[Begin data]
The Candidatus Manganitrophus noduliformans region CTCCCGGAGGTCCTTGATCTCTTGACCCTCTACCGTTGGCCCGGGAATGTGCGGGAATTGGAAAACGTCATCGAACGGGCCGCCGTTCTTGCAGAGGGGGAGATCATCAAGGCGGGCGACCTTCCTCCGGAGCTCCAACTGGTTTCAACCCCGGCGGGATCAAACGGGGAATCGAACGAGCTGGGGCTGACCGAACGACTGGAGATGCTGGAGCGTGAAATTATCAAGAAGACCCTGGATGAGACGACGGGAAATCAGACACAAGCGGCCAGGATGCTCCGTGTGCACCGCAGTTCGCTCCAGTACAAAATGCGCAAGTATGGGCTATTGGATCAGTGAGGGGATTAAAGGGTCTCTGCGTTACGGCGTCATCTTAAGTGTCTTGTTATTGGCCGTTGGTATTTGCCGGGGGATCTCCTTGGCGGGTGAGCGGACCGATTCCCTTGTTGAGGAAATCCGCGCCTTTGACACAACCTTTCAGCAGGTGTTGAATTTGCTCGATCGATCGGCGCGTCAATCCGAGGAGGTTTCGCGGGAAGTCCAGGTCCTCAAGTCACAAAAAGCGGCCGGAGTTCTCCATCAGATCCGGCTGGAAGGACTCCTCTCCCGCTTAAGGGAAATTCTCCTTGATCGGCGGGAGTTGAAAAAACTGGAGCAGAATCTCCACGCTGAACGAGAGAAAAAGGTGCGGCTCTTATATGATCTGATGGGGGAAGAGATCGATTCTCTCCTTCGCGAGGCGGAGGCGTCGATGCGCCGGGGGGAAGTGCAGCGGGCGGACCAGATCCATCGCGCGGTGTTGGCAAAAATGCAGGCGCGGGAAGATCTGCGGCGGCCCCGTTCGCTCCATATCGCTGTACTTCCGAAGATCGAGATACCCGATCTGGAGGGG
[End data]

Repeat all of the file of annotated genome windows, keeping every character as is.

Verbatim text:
The Candidatus Manganitrophus noduliformans region CTCCCGGAGGTCCTTGATCTCTTGACCCTCTACCGTTGGCCCGGGAATGTGCGGGAATTGGAAAACGTCATCGAACGGGCCGCCGTTCTTGCAGAGGGGGAGATCATCAAGGCGGGCGACCTTCCTCCGGAGCTCCAACTGGTTTCAACCCCGGCGGGATCAAACGGGGAATCGAACGAGCTGGGGCTGACCGAACGACTGGAGATGCTGGAGCGTGAAATTATCAAGAAGACCCTGGATGAGACGACGGGAAATCAGACACAAGCGGCCAGGATGCTCCGTGTGCACCGCAGTTCGCTCCAGTACAAAATGCGCAAGTATGGGCTATTGGATCAGTGAGGGGATTAAAGGGTCTCTGCGTTACGGCGTCATCTTAAGTGTCTTGTTATTGGCCGTTGGTATTTGCCGGGGGATCTCCTTGGCGGGTGAGCGGACCGATTCCCTTGTTGAGGAAATCCGCGCCTTTGACACAACCTTTCAGCAGGTGTTGAATTTGCTCGATCGATCGGCGCGTCAATCCGAGGAGGTTTCGCGGGAAGTCCAGGTCCTCAAGTCACAAAAAGCGGCCGGAGTTCTCCATCAGATCCGGCTGGAAGGACTCCTCTCCCGCTTAAGGGAAATTCTCCTTGATCGGCGGGAGTTGAAAAAACTGGAGCAGAATCTCCACGCTGAACGAGAGAAAAAGGTGCGGCTCTTATATGATCTGATGGGGGAAGAGATCGATTCTCTCCTTCGCGAGGCGGAGGCGTCGATGCGCCGGGGGGAAGTGCAGCGGGCGGACCAGATCCATCGCGCGGTGTTGGCAAAAATGCAGGCGCGGGAAGATCTGCGGCGGCCCCGTTCGCTCCATATCGCTGTACTTCCGAAGATCGAGATACCCGATCTGGAGGGG